The public appears to be souring on higher education. The level of confidence that Americans have for colleges and universities today is at its lowest level, as determined by Gallup. It is also true that confidence in 16 other institutions has been waning. But the big drop is scored by higher education.
The two institutions that have the highest confidence rating are small business and the military. In the poll taken in June and released in July, the level of confidence for those two entities was 65 percent and 60 percent, respectively. For higher education, the figure is 36 percent. While that number is still better than most of the other institutions that respondents were asked about, it represents a sharp decline.
In 2015, Americans’ confidence in higher education was 57 percent; in 2018, it dropped to 48 percent; now it is at 36 percent. Why? “While Gallup did not probe for reasons behind the recent drop in confidence, the rising costs of postsecondary education likely play a significant role.”
That conclusion reflects the political predilections of the Gallup researchers more than what their own data reveal.
Among Democrats, previous Gallup polls found that concern over costs was the big factor. For Republicans, the big concern is over the politicization of education. But since the biggest decline in confidence for higher education, as recorded by Gallup, was among Republicans—it dropped by 20 points to 19 percent—it would have made more sense to conclude that politics, not rising costs, “likely play a significant role.”
Democrats are more likely to support student loan forgiveness than Republicans, so of course rising costs figure prominently for them. What needs to be addressed is why the issue of the politics, raised by Republicans, played a more prominent role in driving down the overall public confidence in higher education. There are several factors at work.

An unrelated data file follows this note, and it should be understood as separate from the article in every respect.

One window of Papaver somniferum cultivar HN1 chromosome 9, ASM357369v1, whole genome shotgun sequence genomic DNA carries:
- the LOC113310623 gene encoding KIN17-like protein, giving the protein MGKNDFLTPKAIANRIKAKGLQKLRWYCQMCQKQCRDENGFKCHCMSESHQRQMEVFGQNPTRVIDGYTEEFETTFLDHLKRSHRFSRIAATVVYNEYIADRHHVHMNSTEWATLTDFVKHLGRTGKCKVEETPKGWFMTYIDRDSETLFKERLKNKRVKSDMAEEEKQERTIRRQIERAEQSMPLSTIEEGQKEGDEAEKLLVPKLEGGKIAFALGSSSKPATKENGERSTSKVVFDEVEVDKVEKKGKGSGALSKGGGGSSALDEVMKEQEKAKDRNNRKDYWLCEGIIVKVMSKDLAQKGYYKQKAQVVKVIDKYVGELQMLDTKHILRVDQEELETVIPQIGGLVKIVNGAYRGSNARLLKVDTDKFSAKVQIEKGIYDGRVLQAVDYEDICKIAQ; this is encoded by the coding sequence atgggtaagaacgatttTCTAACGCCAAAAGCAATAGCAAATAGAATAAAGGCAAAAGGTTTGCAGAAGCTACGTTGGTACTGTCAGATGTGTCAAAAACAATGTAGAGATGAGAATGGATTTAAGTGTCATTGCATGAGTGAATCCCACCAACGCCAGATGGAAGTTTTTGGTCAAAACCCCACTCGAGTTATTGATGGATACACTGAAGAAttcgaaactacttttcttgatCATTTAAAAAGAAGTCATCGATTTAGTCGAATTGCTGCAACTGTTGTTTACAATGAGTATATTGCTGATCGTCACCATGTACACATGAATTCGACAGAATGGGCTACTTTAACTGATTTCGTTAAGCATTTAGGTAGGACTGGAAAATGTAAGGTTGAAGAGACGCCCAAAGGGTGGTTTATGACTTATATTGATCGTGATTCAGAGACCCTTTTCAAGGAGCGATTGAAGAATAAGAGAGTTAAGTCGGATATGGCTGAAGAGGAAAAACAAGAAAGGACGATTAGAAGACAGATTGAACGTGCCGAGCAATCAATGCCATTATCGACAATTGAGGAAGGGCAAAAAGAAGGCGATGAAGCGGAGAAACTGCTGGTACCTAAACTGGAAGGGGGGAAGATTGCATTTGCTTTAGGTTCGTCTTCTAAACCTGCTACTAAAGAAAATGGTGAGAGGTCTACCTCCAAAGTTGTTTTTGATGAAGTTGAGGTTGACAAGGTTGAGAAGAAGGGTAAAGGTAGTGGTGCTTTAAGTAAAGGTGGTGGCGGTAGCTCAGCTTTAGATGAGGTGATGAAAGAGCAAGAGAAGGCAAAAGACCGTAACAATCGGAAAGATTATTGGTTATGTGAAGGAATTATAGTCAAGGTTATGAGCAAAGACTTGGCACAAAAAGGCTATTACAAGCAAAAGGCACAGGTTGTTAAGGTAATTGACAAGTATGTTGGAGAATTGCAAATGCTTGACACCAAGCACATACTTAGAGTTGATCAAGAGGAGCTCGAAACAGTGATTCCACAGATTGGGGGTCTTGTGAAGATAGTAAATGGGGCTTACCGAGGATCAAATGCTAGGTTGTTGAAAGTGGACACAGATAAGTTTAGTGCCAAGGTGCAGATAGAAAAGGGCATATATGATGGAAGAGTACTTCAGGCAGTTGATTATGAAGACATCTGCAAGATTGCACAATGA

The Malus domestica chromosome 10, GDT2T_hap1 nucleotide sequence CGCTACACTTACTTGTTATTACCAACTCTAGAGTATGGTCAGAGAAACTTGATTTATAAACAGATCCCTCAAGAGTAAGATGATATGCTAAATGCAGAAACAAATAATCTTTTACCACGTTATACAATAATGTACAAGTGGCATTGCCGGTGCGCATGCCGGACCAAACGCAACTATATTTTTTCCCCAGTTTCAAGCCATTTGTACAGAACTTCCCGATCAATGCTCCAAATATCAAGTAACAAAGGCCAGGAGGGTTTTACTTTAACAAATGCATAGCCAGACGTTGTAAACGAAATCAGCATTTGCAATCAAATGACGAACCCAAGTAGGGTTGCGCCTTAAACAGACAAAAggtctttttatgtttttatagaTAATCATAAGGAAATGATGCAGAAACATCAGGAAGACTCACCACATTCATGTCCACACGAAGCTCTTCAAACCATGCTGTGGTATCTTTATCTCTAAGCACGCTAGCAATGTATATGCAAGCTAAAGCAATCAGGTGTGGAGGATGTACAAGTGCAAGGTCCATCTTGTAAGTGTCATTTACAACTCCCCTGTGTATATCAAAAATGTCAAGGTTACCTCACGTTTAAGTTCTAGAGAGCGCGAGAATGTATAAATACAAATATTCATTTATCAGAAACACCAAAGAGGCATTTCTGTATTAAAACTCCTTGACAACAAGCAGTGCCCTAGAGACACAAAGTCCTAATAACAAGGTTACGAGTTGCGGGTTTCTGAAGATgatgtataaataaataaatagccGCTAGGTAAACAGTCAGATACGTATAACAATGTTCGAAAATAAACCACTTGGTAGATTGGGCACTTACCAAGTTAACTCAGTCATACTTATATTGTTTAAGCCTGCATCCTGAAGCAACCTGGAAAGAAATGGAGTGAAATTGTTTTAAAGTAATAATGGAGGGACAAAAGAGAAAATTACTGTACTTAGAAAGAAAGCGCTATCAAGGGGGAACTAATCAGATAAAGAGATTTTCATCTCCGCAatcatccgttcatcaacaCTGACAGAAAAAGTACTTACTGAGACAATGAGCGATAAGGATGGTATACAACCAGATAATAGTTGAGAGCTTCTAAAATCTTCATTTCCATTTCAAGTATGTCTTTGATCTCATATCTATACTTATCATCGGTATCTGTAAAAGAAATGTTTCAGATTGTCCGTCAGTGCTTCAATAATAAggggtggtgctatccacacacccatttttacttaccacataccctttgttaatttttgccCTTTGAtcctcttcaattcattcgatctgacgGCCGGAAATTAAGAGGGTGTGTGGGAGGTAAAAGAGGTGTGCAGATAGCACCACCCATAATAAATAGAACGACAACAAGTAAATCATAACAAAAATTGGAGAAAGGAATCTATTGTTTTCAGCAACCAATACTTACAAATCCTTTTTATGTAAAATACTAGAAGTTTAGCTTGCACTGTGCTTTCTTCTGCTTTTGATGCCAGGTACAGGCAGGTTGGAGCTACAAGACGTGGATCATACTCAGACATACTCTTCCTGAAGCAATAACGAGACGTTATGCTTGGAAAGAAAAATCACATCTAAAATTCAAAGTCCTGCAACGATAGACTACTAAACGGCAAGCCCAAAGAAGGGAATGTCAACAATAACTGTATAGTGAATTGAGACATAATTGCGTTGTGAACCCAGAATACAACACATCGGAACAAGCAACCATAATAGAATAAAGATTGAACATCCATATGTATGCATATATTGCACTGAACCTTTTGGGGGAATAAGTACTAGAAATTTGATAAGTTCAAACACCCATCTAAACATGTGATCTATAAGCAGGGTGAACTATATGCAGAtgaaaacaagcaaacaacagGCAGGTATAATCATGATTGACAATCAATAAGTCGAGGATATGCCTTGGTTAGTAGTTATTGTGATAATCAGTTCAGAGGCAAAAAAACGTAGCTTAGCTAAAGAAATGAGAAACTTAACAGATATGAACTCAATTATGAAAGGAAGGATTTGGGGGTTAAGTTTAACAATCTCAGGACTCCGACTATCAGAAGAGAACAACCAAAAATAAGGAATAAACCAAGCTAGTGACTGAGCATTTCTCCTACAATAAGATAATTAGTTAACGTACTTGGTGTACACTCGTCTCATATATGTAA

In the last several years, the decline in free speech on the campuses has worsened. Critical race theory—the lie that all white people are inherently racist and that all existing racial disparities are due solely to racism—has been institutionalized. Gender ideology—the lie that the sexes are interchangeable and that there are dozens of genders—is now almost universally acknowledged.
These three factors alone—censoring speech, critical race theory and gender ideology—will continue to drive down public confidence in higher education unless college administrators buck up. But that is not likely given the fact that administrators tend to be even more left-wing than the faculty.
If colleges and universities are to regain the prestige they once commanded, they will have to return to the very reason they were founded: the pursuit of truth. That can only happen if the pursuit of politics is first jettisoned. But to do that, they must first admit that there is such a thing as truth, and that is a tall order given the postmodernist mindset that defines education elites.